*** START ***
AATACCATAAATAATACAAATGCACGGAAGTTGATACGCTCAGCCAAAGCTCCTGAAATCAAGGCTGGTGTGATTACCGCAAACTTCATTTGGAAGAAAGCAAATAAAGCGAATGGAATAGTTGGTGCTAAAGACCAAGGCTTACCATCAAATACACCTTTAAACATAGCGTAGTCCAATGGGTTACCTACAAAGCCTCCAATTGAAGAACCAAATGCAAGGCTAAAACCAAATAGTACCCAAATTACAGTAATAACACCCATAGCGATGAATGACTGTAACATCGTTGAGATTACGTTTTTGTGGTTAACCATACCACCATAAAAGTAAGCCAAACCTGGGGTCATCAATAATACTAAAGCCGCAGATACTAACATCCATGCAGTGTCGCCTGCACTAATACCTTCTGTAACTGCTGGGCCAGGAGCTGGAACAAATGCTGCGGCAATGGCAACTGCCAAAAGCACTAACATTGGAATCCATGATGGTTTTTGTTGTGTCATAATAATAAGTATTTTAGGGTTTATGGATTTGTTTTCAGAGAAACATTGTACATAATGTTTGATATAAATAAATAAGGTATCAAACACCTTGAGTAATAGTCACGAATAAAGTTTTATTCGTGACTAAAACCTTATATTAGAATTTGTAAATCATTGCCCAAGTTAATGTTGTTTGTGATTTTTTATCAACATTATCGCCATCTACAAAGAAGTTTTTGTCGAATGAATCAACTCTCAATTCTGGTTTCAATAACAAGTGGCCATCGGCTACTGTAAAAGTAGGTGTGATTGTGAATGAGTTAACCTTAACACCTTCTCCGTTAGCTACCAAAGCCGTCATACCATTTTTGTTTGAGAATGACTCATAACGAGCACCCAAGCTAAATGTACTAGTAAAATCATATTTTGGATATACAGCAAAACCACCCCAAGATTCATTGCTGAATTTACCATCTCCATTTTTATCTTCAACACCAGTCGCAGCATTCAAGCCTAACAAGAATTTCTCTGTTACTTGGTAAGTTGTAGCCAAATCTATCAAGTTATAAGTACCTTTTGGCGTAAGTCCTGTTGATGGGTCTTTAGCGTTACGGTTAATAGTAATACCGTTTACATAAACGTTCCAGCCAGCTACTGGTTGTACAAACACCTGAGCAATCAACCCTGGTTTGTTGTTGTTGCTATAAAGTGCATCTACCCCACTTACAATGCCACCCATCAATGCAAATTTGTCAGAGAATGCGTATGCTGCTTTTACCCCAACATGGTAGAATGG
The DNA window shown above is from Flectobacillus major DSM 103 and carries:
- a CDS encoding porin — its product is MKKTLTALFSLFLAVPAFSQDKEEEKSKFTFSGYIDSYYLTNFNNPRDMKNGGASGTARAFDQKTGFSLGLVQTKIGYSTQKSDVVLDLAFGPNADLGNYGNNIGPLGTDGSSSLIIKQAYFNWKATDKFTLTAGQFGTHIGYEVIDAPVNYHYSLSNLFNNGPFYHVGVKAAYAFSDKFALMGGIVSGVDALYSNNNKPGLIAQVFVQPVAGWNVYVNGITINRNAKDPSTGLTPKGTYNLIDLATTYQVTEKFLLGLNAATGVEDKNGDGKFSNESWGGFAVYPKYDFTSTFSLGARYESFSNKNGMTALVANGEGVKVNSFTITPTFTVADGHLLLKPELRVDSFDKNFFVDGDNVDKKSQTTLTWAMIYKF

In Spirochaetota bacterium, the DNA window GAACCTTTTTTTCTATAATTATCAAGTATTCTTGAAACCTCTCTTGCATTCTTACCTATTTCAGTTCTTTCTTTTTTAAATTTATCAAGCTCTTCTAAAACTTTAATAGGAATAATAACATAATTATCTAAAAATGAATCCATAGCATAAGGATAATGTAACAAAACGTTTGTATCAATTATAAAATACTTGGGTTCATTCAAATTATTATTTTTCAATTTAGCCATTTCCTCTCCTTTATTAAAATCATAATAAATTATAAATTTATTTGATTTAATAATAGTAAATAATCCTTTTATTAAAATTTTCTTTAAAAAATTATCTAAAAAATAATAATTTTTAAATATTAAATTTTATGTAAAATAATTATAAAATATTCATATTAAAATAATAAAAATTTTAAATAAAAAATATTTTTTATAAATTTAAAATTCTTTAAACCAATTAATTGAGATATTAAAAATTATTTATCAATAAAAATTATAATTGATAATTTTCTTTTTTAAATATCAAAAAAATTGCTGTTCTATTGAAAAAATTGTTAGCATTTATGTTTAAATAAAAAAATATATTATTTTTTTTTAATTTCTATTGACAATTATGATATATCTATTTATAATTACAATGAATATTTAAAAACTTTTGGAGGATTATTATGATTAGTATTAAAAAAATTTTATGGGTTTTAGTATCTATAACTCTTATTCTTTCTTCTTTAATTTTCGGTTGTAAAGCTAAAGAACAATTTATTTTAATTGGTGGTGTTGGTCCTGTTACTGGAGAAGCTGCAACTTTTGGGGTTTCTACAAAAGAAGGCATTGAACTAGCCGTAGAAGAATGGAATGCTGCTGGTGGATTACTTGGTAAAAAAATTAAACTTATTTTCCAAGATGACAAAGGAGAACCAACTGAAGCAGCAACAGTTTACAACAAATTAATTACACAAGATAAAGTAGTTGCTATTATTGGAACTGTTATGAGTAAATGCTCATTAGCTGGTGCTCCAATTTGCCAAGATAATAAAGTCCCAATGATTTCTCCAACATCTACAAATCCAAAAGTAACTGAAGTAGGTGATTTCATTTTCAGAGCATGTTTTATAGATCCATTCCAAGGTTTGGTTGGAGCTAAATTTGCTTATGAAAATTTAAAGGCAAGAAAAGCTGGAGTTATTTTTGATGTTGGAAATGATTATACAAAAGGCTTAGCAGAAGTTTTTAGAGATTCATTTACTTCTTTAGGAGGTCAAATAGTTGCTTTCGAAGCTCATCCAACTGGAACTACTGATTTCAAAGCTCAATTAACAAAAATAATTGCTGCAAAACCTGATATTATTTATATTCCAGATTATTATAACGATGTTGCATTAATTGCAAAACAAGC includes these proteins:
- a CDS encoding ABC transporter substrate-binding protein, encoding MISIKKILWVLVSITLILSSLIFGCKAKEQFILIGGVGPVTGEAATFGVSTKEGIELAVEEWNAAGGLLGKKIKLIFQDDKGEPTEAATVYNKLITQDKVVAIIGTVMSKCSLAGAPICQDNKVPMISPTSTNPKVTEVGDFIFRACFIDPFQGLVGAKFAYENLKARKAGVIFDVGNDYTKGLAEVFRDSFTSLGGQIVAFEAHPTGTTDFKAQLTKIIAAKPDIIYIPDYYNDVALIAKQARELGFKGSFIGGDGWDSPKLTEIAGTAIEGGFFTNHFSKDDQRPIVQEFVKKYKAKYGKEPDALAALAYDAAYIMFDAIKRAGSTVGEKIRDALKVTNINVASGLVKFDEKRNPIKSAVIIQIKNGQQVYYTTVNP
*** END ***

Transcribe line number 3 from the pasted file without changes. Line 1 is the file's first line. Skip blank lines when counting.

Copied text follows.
- a CDS encoding porin — its product is MKKTLTALFSLFLAVPAFSQDKEEEKSKFTFSGYIDSYYLTNFNNPRDMKNGGASGTARAFDQKTGFSLGLVQTKIGYSTQKSDVVLDLAFGPNADLGNYGNNIGPLGTDGSSSLIIKQAYFNWKATDKFTLTAGQFGTHIGYEVIDAPVNYHYSLSNLFNNGPFYHVGVKAAYAFSDKFALMGGIVSGVDALYSNNNKPGLIAQVFVQPVAGWNVYVNGITINRNAKDPSTGLTPKGTYNLIDLATTYQVTEKFLLGLNAATGVEDKNGDGKFSNESWGGFAVYPKYDFTSTFSLGARYESFSNKNGMTALVANGEGVKVNSFTITPTFTVADGHLLLKPELRVDSFDKNFFVDGDNVDKKSQTTLTWAMIYKF